Potassium/Calcium ratio affects quality and colour of Selva strawberries
High-quality fruit production is the cornerstone of marketability. The optimum performance of soil-less plants depends on the well-balanced and prompt availability of minerals in nutrient solutions. In addition to concentration, nutrient ratio also plays an essential role in growth, productivity, quality and nutrient absorption.
Researchers from the Islamic Azad University (Mahabad, Iran) studied the effects of different Potassium:Calcium ratios (K:Ca; 1.6, 1.4, 1.2, 1, 0.85 and 0.6) in nutrient solutions on the quality of remontant Selva strawberries grown using soil-less techniques.
The highest and lowest leaf number and leaf areas were observed for K:Ca ratios 1.4 and 1 respectively. The highest values of fruit pH, conductivity, total soluble solid/titratable acidity ratio, vitamin C content, ellagic acid and colour were observed for K:Ca ratio 1.4. K:Ca ratio 1.6 produced strawberries with a higher protein content, while K:Ca ratio 0.85 was more effective on fruit firmness.
Source: Haghshenas Masoud, Arshad Mousa, Nazarideljou Mohammad Javad, 'Different K:Ca ratios affected fruit color and quality of strawberry 'Selva' in soilless system', 2018, Journal of Plant Nutrition, Vol. 41 (2), pag. 243-252.
Putting potassium to work reducing sodium
Dec. 26, 2017 - by Jeff Gelski
KANSAS CITY — Potassium chloride remains a popular ingredient in order to reduce sodium and add potassium in food products, but that’s not the only way potassium may be used in sodium reduction strategies. Tripotassium citrate (potassium citrate) is one example as it is an option for several applications, including beverages.
Foods rich in potassium are important in managing high blood pressure because potassium lessens the effects of sodium, according to the American Heart Association, Dallas. The more potassium a person eats, the more sodium is lost through urine. Potassium also helps to ease tension in blood vessel walls, which helps further lower blood pressure.
Potassium citrate has a mild, pleasant and salty taste with a potassium content of 36%, said Caitlin Jamison, market development manager of health and nutrition for Jungbunzlauer, Inc. and based in Newton Centre, Mass. Additionally, it is water-soluble.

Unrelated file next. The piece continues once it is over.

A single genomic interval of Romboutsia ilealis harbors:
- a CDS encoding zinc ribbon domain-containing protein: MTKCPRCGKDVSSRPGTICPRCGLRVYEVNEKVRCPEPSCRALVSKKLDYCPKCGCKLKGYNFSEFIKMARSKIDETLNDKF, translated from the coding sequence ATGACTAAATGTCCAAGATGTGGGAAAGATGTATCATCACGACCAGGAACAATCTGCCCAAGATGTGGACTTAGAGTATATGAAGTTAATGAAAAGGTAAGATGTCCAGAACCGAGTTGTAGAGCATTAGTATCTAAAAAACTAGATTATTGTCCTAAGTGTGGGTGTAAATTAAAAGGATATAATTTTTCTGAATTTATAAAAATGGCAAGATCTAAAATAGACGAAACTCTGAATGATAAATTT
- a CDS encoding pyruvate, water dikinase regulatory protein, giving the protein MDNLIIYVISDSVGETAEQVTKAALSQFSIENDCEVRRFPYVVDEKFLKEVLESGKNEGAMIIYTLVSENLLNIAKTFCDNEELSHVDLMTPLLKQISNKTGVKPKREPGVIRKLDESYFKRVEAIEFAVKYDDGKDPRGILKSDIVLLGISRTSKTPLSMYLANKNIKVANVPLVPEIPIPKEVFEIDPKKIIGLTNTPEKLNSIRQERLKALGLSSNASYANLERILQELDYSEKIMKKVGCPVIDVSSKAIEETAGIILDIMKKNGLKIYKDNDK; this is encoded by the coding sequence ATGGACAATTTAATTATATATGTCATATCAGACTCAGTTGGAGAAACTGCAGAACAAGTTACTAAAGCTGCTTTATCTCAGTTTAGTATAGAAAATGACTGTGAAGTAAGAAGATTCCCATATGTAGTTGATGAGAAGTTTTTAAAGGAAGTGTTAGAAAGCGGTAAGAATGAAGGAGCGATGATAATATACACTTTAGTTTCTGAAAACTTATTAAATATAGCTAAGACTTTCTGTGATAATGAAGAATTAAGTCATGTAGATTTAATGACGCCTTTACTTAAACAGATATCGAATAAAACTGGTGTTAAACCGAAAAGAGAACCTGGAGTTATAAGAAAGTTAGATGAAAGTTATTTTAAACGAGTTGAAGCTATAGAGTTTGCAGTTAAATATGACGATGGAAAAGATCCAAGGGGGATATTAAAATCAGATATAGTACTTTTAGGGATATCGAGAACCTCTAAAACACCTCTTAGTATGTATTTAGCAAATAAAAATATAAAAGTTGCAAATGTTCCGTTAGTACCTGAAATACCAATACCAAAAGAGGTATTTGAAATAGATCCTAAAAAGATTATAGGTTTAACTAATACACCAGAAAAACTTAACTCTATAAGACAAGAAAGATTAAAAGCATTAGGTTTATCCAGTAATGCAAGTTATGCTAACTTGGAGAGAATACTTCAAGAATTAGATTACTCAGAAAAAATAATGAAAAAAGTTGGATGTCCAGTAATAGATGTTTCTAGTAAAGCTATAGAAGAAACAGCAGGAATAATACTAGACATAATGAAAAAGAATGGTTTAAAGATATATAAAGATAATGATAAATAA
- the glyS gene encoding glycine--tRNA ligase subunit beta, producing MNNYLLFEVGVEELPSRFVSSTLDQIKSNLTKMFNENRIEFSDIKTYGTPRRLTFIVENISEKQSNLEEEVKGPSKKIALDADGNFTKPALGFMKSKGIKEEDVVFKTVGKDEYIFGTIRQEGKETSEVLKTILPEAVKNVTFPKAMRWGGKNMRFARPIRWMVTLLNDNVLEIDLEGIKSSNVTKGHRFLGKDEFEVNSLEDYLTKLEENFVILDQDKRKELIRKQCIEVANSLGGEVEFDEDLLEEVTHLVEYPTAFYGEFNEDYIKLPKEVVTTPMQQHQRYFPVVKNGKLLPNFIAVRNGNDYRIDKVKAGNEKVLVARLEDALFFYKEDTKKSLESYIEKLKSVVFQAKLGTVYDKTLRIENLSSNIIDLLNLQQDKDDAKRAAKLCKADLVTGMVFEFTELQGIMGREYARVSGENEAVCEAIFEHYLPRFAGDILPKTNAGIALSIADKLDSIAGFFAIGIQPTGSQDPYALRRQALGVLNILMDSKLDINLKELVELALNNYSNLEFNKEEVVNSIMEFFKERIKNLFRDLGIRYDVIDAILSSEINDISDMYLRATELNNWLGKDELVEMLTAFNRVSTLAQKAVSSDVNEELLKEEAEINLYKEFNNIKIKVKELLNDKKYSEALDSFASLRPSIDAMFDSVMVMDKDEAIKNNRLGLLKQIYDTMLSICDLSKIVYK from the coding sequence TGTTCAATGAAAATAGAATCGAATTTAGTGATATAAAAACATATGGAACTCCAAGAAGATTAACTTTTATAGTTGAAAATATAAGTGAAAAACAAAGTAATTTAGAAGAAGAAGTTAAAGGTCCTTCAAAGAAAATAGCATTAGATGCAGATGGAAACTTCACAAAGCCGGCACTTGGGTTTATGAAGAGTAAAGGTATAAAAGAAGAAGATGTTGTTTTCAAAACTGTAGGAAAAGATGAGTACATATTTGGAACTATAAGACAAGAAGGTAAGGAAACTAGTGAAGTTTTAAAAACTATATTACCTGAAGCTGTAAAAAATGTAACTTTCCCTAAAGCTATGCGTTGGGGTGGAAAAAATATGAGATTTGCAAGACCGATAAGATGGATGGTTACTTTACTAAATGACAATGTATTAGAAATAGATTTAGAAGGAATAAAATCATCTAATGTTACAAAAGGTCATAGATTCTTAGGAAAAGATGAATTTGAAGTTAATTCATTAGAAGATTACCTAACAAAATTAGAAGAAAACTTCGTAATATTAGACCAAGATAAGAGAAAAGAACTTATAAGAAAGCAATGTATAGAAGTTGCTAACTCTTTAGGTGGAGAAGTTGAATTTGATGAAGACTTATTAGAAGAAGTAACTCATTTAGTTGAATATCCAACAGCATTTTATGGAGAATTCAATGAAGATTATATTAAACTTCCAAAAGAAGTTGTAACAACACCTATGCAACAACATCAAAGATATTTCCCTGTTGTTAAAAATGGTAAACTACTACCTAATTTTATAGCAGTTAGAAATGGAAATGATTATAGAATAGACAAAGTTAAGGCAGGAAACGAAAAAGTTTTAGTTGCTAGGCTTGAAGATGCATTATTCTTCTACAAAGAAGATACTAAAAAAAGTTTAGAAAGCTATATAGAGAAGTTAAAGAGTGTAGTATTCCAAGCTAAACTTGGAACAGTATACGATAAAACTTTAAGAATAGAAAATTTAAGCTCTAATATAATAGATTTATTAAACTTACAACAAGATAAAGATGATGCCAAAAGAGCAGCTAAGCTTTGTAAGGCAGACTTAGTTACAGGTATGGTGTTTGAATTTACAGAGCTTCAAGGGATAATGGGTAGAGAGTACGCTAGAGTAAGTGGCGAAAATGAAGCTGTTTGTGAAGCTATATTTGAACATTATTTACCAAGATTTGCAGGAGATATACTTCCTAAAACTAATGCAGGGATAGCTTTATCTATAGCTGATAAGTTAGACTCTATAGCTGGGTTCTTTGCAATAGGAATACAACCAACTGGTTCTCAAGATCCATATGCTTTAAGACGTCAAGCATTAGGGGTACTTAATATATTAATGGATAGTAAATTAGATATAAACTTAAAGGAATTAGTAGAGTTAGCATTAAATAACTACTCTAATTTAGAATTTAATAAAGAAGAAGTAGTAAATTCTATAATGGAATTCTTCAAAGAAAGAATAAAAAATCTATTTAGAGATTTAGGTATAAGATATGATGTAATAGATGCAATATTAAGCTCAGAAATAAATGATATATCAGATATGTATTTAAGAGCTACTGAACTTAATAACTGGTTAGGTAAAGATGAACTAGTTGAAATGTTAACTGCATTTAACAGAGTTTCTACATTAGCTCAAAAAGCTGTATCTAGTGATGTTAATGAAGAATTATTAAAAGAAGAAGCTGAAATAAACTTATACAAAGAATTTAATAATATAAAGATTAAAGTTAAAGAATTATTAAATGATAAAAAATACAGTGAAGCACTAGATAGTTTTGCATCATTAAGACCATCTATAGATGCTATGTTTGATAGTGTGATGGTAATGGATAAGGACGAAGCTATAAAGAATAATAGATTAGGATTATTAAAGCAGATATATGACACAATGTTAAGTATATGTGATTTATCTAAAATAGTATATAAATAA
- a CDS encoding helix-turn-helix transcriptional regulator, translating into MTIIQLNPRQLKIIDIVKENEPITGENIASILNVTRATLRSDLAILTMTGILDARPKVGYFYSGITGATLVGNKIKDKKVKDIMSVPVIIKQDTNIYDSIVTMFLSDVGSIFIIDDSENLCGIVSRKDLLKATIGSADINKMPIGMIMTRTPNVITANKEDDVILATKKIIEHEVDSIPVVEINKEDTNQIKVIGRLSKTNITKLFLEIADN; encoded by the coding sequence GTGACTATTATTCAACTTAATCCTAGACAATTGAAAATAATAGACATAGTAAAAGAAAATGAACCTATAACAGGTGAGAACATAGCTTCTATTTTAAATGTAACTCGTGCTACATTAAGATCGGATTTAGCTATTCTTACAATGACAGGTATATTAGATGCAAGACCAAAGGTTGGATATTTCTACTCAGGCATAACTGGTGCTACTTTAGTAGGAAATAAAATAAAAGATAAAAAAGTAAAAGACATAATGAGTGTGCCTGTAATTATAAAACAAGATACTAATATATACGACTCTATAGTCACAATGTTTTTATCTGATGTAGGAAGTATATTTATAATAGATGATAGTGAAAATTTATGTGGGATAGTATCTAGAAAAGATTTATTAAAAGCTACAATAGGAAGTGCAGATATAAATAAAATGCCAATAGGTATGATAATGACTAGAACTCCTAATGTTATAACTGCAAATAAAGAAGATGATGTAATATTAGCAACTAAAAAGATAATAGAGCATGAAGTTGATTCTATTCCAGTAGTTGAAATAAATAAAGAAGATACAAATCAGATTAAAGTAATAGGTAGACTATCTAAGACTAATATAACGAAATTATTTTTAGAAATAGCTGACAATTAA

“This makes it easy to use for beverages,” she said. “Beyond fortification, citrates play a functional role to improve emulsification and reduce heat-related fouling deposits in protein-based beverages.”
The dairy industry and the dairy alternative industry have used sodium citrate for this purpose.
“However, potassium citrate offers similar functionality with the added benefit of providing trace amounts of potassium and a cleaner label,” Ms. Jamison said.
Potassium chloride remains in demand, too. Minneapolis-based Cargill this year opened a new potassium chloride production facility in Watkins Glen, N.Y., that has become the company’s primary production facility for potassium chloride, said Mike Beaverson, senior marketing manager for Cargill Salt.
Potassium chloride has been shown to reduce sodium by up to 50% in a range of applications, including baked foods, soup, ready-to-eat meals, snacks and sauces, according to Cargill. The company offers a variety of potassium chloride products.
“Matching the correct sodium reduction solution will vary depending on the food application,” said Janice Johnson, Ph.D., research development manager for Cargill Salt. “For brine solutions or beverages, Potassium Pro is ideal. FlakeSelect products have a unique shape that promotes faster dissolution, which can be beneficial for protein extraction in meat applications. The FlakeSelect process combines salt and potassium chloride to help prevent segregation, which may have taste benefits in some food applications such as bakery and snacks.”
An NHANES report has shown that 98% of the U.S. population does not consume enough potassium, said Alice Wilkinson, vice-president of nutritional innovation for Watson, Inc., West Haven, Conn.
“Potassium is difficult to formulate with as it has a flavor issue, and the dose is so large that even if it were flavor-neutral, it simply takes up more space than most formulas have,” she said.
Watson has developed a line of encapsulated potassium sources that help reduce flavor concerns.
“We work with potassium phosphates and chlorides in either hot melt lipid encapsulation (or) cellulose encapsulation,” Ms. Wilkinson said. “Some are designed as thin layer to keep use rates down, and our customers are having success with these products in a variety of food types, including bars and beverages.”